Data from Analysys showed that China’s mobile payment transactions in the first three quarter of last year more than doubled to 22.5 trillion yuan from 10.7 trillion yuan in the same period of 2015. While in the US, Forrester Research said mobile payment transactions for the full year reached US$112 billion, or about 770 billion yuan.

With the convenience in payment, consumers can make decisions much faster and are less hesitant to spend more
Zhou Jing, chief executive, Dumiao

Technology firm Tencent Holdings’ WeChat Wallet, and Alipay, managed by Alibaba’s affiliate Ant Financial, are the two dominant mobile payment service providers in China.

The number of mobile users in China is also expanding. The latest study by the China Internet Network Information Centre, a state-backed agency, found some 469 million people paid with their smart devices in 2016, an increase of 31.2 per cent from a year ago.

For Zhou Jing, chief executive of digital lender Dumiao, these figures mean a huge market for the company, which uses financial technology to make lending easier and more efficient to consumers.

“Internet finance and fintech are undoubtedly spurring purchases. With the convenience in payment, consumers can make decisions much faster and are less hesitant to spend more,” Zhou said.

By leveraging big data, Dumiao is able to approve or decline loans for consumers in real-time at the point-of-sale. Once they’ve provide basic information and gone through a simple procedure on their mobile device, they can receive an approval within about 10 seconds.

When consumers are willing to spend more, they will look for digitalised financial product that can provide credit in the most efficient way, Zhou said. By clicking a few buttons on Dumiao’s mobile app, a user can receive their loan in a matter of just a few minutes.

The company, founded in 2015, has information on 20 million prospective borrowers in 300 cities, and processes about a million applications every month.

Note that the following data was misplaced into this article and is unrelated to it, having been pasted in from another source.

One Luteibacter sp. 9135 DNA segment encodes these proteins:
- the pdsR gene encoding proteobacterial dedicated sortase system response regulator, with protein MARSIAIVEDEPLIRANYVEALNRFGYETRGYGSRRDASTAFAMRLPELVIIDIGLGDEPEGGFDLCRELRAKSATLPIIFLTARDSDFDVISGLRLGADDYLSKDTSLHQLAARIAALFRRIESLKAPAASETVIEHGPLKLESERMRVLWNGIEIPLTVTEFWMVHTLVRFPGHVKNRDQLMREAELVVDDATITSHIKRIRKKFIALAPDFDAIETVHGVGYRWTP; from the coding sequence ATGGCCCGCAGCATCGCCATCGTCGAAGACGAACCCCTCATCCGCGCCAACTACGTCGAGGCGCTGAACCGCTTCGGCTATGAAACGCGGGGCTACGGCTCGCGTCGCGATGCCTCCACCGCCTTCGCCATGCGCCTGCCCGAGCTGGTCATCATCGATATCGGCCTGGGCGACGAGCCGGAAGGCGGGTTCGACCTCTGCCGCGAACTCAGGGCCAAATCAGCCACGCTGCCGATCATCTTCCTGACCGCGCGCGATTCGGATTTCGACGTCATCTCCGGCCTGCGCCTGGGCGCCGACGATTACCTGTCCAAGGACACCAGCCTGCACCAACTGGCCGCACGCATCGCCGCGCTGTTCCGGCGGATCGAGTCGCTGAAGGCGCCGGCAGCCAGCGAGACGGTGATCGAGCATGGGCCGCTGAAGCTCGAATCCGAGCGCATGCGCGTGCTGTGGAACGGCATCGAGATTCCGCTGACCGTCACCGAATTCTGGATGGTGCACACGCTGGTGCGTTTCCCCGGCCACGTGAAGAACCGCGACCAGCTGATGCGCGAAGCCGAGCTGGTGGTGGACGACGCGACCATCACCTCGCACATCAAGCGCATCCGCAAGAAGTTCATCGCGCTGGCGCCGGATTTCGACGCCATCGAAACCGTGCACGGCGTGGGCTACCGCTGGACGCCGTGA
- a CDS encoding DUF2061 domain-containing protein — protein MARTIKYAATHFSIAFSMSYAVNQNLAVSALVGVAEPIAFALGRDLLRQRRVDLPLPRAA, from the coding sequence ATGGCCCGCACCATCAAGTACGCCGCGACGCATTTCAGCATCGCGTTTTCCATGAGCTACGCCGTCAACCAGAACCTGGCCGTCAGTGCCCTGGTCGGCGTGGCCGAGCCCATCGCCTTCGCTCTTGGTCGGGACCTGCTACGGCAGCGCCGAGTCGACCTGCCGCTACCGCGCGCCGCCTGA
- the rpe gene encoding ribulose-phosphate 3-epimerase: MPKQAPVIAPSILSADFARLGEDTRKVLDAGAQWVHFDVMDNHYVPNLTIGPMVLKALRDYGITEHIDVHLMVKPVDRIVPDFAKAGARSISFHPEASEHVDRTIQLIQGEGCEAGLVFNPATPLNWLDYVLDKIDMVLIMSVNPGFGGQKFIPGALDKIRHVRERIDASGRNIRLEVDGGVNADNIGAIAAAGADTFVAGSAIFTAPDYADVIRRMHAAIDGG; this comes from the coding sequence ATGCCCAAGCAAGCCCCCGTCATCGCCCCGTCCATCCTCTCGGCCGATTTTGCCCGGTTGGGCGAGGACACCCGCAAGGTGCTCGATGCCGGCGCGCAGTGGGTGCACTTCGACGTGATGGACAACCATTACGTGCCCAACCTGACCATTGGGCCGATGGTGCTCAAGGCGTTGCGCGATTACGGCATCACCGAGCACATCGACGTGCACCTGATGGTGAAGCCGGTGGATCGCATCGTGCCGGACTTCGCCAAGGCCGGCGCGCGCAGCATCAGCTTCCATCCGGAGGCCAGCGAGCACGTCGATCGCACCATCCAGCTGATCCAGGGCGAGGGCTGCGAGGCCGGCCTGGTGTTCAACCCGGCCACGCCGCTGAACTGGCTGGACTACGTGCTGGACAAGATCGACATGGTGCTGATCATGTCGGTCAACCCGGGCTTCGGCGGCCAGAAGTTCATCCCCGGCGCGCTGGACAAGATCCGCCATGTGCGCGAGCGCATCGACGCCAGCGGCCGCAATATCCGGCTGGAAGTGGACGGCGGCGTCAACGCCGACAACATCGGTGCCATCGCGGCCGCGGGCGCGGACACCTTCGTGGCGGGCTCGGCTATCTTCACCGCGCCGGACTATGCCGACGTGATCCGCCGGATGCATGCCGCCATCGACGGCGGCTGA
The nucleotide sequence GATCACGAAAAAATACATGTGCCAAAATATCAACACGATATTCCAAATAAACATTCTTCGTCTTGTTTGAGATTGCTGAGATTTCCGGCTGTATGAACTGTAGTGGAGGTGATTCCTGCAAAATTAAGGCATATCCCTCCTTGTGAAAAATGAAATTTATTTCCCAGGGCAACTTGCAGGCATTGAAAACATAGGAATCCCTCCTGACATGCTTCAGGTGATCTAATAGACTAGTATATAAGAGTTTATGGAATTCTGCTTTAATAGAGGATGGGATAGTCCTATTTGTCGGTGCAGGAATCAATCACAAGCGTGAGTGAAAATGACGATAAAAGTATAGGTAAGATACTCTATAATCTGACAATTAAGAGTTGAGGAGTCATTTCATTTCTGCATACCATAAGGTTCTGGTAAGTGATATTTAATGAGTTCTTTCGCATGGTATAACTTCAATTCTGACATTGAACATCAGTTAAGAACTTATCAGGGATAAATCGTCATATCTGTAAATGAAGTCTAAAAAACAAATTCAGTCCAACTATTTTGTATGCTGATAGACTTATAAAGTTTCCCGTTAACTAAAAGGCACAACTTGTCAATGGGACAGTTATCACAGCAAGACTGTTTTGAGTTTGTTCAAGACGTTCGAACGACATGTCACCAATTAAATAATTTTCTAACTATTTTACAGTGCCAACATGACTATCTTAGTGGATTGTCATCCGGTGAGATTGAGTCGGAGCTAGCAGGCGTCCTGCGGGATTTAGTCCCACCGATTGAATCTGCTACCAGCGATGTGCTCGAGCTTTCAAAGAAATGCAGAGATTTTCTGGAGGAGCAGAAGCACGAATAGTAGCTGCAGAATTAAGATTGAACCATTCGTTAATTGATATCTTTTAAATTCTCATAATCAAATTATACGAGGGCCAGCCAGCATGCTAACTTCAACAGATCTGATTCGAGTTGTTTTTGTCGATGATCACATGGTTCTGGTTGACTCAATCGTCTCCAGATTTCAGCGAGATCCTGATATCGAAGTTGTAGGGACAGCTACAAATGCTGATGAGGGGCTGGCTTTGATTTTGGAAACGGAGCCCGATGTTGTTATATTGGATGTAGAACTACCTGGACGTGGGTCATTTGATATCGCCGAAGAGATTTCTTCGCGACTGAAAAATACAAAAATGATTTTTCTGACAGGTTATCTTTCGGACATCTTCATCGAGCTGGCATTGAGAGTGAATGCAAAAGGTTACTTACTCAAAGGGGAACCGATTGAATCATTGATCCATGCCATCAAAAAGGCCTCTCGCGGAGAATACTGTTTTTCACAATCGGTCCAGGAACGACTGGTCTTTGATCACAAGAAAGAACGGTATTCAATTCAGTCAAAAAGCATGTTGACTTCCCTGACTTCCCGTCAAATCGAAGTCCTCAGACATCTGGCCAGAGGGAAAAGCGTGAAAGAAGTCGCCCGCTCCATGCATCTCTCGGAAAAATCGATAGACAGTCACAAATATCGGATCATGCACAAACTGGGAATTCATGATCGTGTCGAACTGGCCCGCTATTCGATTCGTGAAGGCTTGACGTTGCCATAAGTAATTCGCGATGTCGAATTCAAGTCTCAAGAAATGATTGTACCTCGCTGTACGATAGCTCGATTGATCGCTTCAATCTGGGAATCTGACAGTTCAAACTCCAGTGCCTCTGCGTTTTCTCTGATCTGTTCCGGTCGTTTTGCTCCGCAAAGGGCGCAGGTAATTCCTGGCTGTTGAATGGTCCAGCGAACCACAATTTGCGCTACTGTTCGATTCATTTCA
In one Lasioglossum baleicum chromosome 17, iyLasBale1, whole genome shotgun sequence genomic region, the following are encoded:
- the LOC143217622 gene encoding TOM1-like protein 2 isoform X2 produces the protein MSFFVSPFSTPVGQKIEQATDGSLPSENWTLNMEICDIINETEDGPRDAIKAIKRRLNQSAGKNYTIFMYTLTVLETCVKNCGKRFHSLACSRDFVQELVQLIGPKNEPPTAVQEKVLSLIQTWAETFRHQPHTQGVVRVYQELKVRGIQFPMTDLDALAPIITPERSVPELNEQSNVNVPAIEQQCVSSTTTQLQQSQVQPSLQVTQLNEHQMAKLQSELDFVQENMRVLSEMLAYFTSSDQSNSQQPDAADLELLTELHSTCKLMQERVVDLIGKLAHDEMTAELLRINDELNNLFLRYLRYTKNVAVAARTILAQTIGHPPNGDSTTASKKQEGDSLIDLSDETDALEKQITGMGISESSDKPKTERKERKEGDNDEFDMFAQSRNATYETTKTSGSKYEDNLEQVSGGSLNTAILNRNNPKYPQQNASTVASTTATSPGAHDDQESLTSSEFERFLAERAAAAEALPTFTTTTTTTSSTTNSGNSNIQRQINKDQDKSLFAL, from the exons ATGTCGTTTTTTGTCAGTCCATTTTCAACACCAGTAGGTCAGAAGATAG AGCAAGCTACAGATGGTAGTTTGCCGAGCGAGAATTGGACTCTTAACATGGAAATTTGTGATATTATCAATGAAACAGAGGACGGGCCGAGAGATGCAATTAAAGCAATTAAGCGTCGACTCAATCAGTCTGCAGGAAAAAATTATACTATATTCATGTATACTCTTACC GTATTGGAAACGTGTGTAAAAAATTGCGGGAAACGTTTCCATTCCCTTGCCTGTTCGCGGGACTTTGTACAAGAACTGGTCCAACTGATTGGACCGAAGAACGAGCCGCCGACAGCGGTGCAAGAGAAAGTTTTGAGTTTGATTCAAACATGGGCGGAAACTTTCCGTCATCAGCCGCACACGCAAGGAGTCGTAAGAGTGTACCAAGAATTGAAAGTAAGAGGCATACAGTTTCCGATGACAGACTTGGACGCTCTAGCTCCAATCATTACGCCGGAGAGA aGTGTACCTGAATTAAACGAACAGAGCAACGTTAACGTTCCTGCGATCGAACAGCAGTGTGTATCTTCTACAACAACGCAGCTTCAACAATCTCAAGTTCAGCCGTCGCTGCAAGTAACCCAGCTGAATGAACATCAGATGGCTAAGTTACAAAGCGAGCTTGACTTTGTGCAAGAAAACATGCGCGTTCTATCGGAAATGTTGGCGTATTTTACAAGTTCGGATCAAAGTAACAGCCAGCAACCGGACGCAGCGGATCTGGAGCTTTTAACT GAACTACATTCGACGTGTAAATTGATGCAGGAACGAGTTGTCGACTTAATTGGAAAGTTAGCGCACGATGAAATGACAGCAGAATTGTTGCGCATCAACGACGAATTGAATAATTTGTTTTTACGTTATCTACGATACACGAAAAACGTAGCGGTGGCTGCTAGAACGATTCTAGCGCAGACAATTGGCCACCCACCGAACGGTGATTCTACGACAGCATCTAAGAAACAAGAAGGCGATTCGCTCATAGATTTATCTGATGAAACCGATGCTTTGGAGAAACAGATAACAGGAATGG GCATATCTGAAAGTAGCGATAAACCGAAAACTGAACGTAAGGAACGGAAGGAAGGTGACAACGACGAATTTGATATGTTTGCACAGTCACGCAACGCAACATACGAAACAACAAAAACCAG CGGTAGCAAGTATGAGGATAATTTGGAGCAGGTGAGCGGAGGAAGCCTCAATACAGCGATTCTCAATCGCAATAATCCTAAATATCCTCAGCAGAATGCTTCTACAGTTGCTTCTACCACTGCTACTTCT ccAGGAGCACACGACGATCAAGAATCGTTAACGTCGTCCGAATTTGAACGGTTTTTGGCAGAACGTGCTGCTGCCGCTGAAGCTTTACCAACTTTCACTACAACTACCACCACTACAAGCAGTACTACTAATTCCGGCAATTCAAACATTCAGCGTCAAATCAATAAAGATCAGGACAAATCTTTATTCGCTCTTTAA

Zhou said Dumiao will continue to seek closer cooperation with retailers and other companies.

“With an option to obtain quick cash loans during online shopping, it’s easier for consumers to buy more expensive goods, which drives consumption,” she said.

As the applications of fintech continue to expand, it has become an area that companies ignore at their peril.

Yirendai, a New York-listed Chinese online lender, sees huge potential as the scope of fintech offerings expands.

“Yirendai is making use of fintech in providing consumer lending to individuals, while we are using the technology in robo-advisor services in wealth management,” said Tang Ning, who founded the company, as well as its parent firm CreditEase, an online lender and wealth manager.

As the first fintech company to launch a mobile app for online lending a few years, Tang sees huge potential for Yirendai in consumer lending.

“Consumers are in need of convenient and advanced ways to get unsecured loans. Not too much - maybe just tens of thousands of yuan - to satisfy their demands in daily life. But this market is largely untapped,” Tang said.

Yirendai’s strategy is similar to Dumiao in that it is looking to work with more retailers and companies, tapping the need of their customers who want quick cash loans via a mobile app or online.